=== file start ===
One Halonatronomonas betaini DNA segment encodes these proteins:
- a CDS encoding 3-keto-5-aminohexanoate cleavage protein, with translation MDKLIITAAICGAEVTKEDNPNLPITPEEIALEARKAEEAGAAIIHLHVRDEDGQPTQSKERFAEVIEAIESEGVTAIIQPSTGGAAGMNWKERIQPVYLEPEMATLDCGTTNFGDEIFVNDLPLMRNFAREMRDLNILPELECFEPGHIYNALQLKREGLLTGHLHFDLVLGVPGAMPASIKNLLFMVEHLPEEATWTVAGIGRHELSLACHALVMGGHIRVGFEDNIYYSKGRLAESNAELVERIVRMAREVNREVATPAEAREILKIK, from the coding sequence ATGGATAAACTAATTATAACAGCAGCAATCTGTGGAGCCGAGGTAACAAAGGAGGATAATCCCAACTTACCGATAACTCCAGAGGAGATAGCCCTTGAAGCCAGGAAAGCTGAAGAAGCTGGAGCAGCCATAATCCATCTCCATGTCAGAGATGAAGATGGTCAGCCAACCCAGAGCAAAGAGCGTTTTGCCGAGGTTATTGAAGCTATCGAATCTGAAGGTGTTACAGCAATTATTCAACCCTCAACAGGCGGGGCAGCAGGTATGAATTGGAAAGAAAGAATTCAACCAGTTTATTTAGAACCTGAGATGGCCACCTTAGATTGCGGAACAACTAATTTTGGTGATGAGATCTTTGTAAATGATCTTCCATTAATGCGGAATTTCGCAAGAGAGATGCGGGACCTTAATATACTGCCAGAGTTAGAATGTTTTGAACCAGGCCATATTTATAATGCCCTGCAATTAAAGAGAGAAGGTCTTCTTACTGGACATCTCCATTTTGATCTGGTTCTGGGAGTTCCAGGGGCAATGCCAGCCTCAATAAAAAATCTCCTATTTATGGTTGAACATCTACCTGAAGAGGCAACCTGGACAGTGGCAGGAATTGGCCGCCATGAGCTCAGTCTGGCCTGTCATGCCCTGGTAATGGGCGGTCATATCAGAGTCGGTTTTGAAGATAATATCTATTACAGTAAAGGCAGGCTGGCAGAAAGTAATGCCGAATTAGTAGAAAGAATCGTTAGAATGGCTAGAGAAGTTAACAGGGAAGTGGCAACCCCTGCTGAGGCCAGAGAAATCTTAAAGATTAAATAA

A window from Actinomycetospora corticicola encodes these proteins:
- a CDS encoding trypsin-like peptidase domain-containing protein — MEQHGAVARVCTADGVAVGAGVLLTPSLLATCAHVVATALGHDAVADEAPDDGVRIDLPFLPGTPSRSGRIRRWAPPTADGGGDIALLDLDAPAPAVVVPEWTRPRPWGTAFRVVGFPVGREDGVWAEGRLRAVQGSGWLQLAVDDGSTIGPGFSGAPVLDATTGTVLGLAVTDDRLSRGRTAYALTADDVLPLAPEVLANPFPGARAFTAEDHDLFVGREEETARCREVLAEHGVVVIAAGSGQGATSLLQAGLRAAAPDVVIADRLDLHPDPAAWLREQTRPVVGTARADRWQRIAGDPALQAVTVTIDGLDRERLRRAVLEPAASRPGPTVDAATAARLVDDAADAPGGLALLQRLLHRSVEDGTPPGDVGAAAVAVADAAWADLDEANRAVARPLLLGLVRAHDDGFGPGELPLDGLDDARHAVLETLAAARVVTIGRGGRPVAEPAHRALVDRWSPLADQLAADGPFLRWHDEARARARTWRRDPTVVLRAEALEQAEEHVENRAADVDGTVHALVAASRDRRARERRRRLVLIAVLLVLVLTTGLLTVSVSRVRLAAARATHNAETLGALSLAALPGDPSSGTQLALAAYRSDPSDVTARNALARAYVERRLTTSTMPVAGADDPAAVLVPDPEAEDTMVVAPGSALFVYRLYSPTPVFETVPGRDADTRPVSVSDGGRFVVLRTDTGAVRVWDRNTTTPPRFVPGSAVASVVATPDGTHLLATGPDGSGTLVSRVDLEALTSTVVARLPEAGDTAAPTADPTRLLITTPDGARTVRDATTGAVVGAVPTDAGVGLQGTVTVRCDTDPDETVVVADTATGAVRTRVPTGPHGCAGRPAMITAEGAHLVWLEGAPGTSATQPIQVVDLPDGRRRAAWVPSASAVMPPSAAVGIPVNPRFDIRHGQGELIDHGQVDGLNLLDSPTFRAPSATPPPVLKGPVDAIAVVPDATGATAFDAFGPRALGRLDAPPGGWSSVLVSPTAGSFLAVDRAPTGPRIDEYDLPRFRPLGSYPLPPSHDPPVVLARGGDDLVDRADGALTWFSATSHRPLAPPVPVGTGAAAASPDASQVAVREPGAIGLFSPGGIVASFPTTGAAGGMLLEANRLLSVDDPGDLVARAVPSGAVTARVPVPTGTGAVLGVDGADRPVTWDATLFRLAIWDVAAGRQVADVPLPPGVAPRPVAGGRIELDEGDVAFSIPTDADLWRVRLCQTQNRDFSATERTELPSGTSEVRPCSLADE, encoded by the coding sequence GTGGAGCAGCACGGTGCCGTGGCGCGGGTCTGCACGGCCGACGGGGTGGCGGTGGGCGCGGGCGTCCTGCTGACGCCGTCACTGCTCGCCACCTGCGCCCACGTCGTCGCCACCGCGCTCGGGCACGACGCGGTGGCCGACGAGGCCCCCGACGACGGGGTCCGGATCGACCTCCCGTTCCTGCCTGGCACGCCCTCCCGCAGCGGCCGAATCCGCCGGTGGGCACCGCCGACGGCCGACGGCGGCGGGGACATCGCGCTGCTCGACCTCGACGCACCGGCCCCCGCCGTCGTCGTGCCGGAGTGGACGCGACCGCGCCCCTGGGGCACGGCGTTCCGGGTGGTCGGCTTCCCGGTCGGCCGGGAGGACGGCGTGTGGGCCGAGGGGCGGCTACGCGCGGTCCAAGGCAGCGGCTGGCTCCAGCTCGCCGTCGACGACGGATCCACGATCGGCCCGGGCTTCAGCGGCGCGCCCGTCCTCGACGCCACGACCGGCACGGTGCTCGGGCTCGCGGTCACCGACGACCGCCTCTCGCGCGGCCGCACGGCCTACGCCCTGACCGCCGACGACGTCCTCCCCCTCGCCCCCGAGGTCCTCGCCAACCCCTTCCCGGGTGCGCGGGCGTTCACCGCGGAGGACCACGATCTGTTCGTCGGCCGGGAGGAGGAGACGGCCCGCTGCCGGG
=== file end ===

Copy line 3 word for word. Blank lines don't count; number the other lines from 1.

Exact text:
A window from Actinomycetospora corticicola encodes these proteins: